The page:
Reviews

Mabel Madness ***

By: Paulanne Simmons

English-born cabaret singer Mabel Mercer had become the toast of Paris in the 1930s, where the likes of Ernest Hemingway, Gertrude Stein, F. Scott Fitzgerald and Cole Porter heard her at venues such as the famed Chez Bricktop. But it was after her arrival in the United States during World War II that she became the inspiration for many of America’s greatest pop singers: Frank Sinatra, Tony Bennett and Billie Holiday.
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By: Paulanne Simmons

English-born cabaret singer Mabel Mercer had become the toast of Paris in the 1930s, where the likes of Ernest Hemingway, Gertrude Stein, F. Scott Fitzgerald and Cole Porter heard her at venues such as the famed Chez Bricktop. But it was after her arrival in the United States during World War II that she became the inspiration for many of America’s greatest pop singers: Frank Sinatra, Tony Bennett and Billie Holiday.
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In Mabel Madness, now at Urban Stages, Tony award-winner Trezana Beverley (For Colored Girls Who Have Considered Suicide /When the Rainbow Is Enuf) tells the story of Mercer’s life in words and music. The show, which is co-directed by Urban Stages founding artistic director Frances Hill and associate producer Peter Napolitano, features a number of jazz standards as well as original songs by composer Barry Levitt and lyricist Napolitano. The script is by Beverley, whose interest in Mercer was sparked seven years ago when her singing coach said, “You should do Mabel Mercer.”

Although Mercer is not well-known to younger Americans, her life was certainly eventful. Her mother was a white English music hall performer, and her father was a black American Jazz musician who died before she was born. She was raised by her grandmother until her mother placed her in a convent school in Manchester. But Mercer had music in her blood, and blood will tell. Soon Mercer was entertaining the other girls at the convent and later traveling all over London “singing and dancing in music halls like Mama.”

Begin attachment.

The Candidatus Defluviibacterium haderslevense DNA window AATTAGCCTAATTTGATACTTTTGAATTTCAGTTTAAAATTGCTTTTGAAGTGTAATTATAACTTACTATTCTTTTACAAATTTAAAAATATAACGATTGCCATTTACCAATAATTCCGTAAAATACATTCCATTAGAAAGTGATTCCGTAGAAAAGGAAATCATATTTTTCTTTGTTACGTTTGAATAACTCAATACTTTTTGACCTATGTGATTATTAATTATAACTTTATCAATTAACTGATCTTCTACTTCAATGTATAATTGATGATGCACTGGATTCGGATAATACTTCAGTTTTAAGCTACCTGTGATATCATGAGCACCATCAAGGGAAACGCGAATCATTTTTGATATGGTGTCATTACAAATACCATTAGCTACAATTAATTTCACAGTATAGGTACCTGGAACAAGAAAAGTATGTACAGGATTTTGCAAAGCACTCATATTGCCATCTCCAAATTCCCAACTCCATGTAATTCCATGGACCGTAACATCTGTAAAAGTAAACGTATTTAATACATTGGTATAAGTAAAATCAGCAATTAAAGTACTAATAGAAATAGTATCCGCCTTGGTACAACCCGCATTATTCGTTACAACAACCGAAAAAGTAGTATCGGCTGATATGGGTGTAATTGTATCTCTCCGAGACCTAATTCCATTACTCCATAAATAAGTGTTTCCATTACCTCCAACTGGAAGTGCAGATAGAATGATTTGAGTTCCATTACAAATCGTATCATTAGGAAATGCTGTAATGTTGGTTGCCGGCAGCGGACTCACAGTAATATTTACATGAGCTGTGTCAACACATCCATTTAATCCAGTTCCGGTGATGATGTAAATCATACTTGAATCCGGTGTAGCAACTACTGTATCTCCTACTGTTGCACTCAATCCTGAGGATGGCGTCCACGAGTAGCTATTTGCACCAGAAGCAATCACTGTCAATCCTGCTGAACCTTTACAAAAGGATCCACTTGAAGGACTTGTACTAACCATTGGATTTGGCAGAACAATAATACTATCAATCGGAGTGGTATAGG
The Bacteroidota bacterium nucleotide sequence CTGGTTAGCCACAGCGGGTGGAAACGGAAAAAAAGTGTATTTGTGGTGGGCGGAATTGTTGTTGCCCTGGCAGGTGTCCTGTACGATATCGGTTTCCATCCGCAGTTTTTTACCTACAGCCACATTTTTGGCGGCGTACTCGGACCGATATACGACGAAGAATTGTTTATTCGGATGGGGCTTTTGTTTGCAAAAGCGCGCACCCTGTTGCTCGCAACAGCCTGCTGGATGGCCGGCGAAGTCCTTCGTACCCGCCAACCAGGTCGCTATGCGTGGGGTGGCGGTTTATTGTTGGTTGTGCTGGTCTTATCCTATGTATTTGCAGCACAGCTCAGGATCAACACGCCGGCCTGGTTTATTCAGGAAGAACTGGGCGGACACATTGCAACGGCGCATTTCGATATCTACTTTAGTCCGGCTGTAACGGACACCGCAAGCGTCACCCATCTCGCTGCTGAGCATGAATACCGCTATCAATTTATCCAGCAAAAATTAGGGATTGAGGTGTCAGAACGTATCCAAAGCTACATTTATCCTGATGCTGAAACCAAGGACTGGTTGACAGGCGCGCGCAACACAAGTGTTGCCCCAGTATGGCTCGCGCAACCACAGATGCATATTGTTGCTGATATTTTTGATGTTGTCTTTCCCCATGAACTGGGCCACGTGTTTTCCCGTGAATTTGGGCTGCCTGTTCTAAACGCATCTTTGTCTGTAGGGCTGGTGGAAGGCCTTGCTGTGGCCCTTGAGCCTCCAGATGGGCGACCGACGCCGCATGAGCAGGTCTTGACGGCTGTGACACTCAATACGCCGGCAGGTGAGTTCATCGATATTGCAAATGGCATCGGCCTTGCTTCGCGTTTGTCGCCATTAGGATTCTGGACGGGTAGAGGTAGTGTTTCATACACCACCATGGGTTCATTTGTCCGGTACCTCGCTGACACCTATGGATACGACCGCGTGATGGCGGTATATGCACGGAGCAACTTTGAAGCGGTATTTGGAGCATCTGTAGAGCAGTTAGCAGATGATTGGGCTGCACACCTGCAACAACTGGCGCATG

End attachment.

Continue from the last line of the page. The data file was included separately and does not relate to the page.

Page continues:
Mabel Madness takes place in 1970 with Mabel, back home after touring Europe with her manager, Donald Smith. The show was called “Mabel Madness,” and Mercer remarks, “Quite frankly, it has to be madness with me doing this at my stage in the game!” This sends Beverley down the winding road of Memory Lane.

Despite the long gestation period of this show and the evident deep interest of all parties concerned, the show lacks the vitality that draws the audience into another person’s life. Beverley knows her character well, but she doesn’t embody her. She seems to be telling a story rather than living it.

By the end of the show we may understand that Mercer was a woman who created great magic onstage, but we have no idea how.

Mabel Madness: The Life of Mabel Mercer runs through March 20 at Urban Stages, 259 West 30 Street, www.urbanstages.org.

Running Time: 1 hour and 30 minutes with no intermission.

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